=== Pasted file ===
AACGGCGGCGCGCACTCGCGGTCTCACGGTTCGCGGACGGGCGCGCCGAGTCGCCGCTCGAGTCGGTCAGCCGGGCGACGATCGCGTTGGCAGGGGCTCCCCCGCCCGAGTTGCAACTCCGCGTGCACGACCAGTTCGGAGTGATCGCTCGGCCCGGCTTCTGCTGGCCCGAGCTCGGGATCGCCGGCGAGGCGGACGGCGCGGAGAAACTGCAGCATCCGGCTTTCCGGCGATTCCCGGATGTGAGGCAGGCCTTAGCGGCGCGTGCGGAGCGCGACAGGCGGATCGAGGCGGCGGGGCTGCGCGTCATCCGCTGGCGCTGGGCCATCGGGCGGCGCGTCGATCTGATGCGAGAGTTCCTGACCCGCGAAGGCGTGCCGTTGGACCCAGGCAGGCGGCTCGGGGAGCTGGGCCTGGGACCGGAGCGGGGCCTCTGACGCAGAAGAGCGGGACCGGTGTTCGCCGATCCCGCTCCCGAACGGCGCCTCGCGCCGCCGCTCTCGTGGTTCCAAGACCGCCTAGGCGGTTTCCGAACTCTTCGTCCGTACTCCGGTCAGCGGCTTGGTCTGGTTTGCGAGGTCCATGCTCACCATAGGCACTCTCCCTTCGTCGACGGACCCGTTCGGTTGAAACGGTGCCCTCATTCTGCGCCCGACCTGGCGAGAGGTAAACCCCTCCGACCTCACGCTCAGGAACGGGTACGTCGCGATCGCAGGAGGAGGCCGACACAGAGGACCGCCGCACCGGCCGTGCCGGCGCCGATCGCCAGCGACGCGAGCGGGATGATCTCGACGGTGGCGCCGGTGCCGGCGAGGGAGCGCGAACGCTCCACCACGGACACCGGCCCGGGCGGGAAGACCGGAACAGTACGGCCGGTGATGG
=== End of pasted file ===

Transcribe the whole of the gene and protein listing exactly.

AACGGCGGCGCGCACTCGCGGTCTCACGGTTCGCGGACGGGCGCGCCGAGTCGCCGCTCGAGTCGGTCAGCCGGGCGACGATCGCGTTGGCAGGGGCTCCCCCGCCCGAGTTGCAACTCCGCGTGCACGACCAGTTCGGAGTGATCGCTCGGCCCGGCTTCTGCTGGCCCGAGCTCGGGATCGCCGGCGAGGCGGACGGCGCGGAGAAACTGCAGCATCCGGCTTTCCGGCGATTCCCGGATGTGAGGCAGGCCTTAGCGGCGCGTGCGGAGCGCGACAGGCGGATCGAGGCGGCGGGGCTGCGCGTCATCCGCTGGCGCTGGGCCATCGGGCGGCGCGTCGATCTGATGCGAGAGTTCCTGACCCGCGAAGGCGTGCCGTTGGACCCAGGCAGGCGGCTCGGGGAGCTGGGCCTGGGACCGGAGCGGGGCCTCTGACGCAGAAGAGCGGGACCGGTGTTCGCCGATCCCGCTCCCGAACGGCGCCTCGCGCCGCCGCTCTCGTGGTTCCAAGACCGCCTAGGCGGTTTCCGAACTCTTCGTCCGTACTCCGGTCAGCGGCTTGGTCTGGTTTGCGAGGTCCATGCTCACCATAGGCACTCTCCCTTCGTCGACGGACCCGTTCGGTTGAAACGGTGCCCTCATTCTGCGCCCGACCTGGCGAGAGGTAAACCCCTCCGACCTCACGCTCAGGAACGGGTACGTCGCGATCGCAGGAGGAGGCCGACACAGAGGACCGCCGCACCGGCCGTGCCGGCGCCGATCGCCAGCGACGCGAGCGGGATGATCTCGACGGTGGCGCCGGTGCCGGCGAGGGAGCGCGAACGCTCCACCACGGACACCGGCCCGGGCGGGAAGACCGGAACAGTACGGCCGGTGATGG